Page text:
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Lesson Transcript

Simone: Hi everyone and welcome back to HungarianPod101.com This is Lower Beginner, Season 1, lesson 11, Choosing the Perfect Hungarian Gift. I’m Simone.
Csaba: And I’m Csaba.
Simone: In this lesson you're going to learn the conjugation of ik verbs as well as how to talk about hobbies.
Csaba: The conversation takes place in a store.
Simone: Between Anne and a store clerk.
Csaba: They use formal language.
Simone: Let’s listen to the conversation.
Simone: All right, so Christmas is on the way.
Csaba: I'm not in love with that time of the year.
Simone: Really? I remember spending a couple of afternoons outside drinking wine. It's great.
Csaba: Well, you're from Australia, right? Isn't it summer when Christmas comes?
Simone: That's true. It would be different in Hungary.
Csaba: Yep. The winter season brings a lot of long days, grey weather, darkness, cold weather.
Simone: Does it snow in Hungary?
Csaba: Sometimes, but not every year, though. And almost never on Christmas Day.
Simone: Got it. Okay, let's take a look at the vocabulary for this lesson.
The first word we shall see is
Keres. Look for, search.
Közeledik. Approach, close in, come.
Karácsony. Christmas.
Vesz. Buy.
Ajándék. Gift.
Olvas. Read.
Fényképezik. Photograph.
Utazik. Travel.
Egy pillanat türelmét kérem. Just a moment, please.
Hozni. Bring
And last,
Katalógus. Catalogue.
Simone: Let's have a closer look at the usage for some of the words and phrases from this lesson.
Csaba: The first thing we want to mention here is how to say your hobbies.
Simone: Right, and what is the key sentence for that?
Csaba: Szeret utazni.
Simone: "He likes to travel."
Csaba: Szeret utazni. You now know how to conjugate the word szeret. Since indefinite conjugation is what you need before the infinitive utazni in "to travel," you can try out all the rest of the persons.
Simone: How do you say "do you like cycling?"
Csaba: Szeretsz biciklizni?
Simone: Again, please.
Csaba: Szeretsz biciklizni?
Simone: Okay, this seems quite straightforward. Just remember to find the infinitive of the verb you like or dislike. Infinitives end in -ni.
Csaba: The next thing we want to talk about is the phrase: Egy pillanat türelmét kérem.
Simone: Which literally means "I'm asking for one moment of your patience."
Csaba: Egy pillanat türelmét kérem. The reason why we mention this is because you'll hear it often.
Simone: Unfortunately that's right.
Csaba: Okay, and finally for this vocab section, let's see egy-két.
Simone: "One or two."
Csaba: Numbers can be paired up like this in Hungarian too.
Simone: Let's hear another example. "I'll eat three or four meatballs."
Csaba: Megeszek három-négy fasírtot.
Simone: One last one. "Six or seven people are outside."
Csaba: Van kinn hat-hét ember.
Simone: All right, let's go to the grammar.
Simone: In this lesson, you're going to learn to conjugate the -ik verbs and more.
Csaba: Quite a large group of Hungarian verbs end in -ik. These are called -ik verbs.
Simone: Can you give us an example, please, Csaba?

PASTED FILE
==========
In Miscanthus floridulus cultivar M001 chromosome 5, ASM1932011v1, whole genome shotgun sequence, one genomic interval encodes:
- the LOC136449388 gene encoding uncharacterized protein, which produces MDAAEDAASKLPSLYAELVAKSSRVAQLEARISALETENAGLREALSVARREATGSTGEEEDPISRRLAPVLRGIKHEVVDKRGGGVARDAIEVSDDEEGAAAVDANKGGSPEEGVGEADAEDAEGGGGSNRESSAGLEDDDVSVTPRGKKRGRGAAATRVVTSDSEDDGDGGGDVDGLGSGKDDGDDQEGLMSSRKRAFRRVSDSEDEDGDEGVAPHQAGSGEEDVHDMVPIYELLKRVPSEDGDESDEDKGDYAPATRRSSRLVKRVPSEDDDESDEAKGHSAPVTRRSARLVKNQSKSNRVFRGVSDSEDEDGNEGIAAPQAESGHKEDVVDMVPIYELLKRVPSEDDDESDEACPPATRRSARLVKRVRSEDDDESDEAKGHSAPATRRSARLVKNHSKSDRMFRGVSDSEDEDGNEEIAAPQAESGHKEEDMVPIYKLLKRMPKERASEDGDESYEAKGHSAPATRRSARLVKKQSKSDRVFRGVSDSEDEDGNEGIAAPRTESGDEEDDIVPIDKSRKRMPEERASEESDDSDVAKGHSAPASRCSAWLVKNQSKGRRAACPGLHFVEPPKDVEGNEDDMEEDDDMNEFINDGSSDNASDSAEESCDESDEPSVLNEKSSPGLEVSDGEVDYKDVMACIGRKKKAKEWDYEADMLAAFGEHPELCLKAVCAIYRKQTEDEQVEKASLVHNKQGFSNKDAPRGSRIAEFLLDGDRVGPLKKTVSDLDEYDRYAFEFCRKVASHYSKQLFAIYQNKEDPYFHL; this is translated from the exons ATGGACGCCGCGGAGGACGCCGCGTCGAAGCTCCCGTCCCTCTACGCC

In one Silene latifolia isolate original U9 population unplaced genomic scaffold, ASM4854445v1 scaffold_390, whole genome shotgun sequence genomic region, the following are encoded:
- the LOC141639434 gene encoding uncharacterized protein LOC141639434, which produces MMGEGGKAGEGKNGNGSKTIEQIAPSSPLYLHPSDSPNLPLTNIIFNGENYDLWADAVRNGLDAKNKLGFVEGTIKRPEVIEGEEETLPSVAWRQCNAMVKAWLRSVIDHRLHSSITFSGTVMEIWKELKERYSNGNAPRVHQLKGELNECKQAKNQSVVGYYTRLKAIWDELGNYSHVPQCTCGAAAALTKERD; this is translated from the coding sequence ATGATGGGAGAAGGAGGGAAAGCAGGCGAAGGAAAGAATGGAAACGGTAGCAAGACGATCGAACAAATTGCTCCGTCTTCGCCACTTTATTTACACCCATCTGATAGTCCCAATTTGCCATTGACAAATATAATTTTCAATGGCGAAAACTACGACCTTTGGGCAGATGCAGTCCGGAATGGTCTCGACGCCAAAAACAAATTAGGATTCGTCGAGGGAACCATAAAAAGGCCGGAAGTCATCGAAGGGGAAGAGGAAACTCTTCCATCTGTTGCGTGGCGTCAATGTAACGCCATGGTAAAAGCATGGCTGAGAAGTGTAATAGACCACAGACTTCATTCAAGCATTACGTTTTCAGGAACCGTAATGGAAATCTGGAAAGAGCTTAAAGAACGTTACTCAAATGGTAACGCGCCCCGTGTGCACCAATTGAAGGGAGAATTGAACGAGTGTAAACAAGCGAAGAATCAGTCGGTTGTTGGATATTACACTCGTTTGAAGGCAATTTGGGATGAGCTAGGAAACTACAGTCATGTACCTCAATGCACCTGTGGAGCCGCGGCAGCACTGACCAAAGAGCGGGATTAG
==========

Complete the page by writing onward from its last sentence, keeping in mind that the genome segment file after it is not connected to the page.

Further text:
Csaba: Utazik. This verb means "travel." The -ik ending is in the third person singular form, which is also the dictionary form.
Simone: Okay, so how different is the conjugation of -ik verbs from all the others?
Csaba: There are only two places where it differs from what we have learned before. In the first and third person singular.
Simone: How do you say, "I travel"?
Csaba: Utazom. The ending is -om.
Simone: Give us a full sentence please. "I'm traveling this summer."
Csaba: A nyáron utazom.
Simone: Okay, so the ending in the first person changed.
Csaba: And the ending in third person changes to -ik, of course.
Simone: Another sentence with this please.
Csaba: Közeledik az évvége.
Simone: The end of the year is approaching.
Csaba: Közeledik az évvége.
Simone: All right, listeners, take note. The conjugation of -ik verbs is different in first and third person singular.
Csaba: Right. But there's another group of verbs that came up in this text. From the point of view of verb conjugation, there are regular and -ik verbs, and finally, the verbs that end in one of these three consonants: -s, -sz, -z.
Simone: Uh-oh, more tables?
Csaba: The only difference between these and regular verbs is in second person singular. No worries, Simone.
Simone: Okay, give us an example.
Csaba: We had the verb hoz in the text. This one ends in -z, as you can hear. Now, in second person singular, it is hozol.
Simone: A full sentence please.
Csaba: Hozol egy kis kekszet?
Simone: "Will you bring some cookies?"
Csaba: Now, it makes sense that the conjugation changes here. We learned that with regular verbs, the second person ended in -sz. These words already end in -s, -sz, or -z. Very similar sounds.
Simone: They make them close to impossible to pronounce.
Csaba: Right, now you're supposed to know how to conjugate the large majority of verbs. If you don't remember, make sure you check out our earlier lessons and the lesson notes for this lesson.
Simone: Yes, they contain not only this material but a bit of a reminder too.


Simone: Okay, that's it for this lesson. Thanks, everyone.
Csaba: Sziasztok!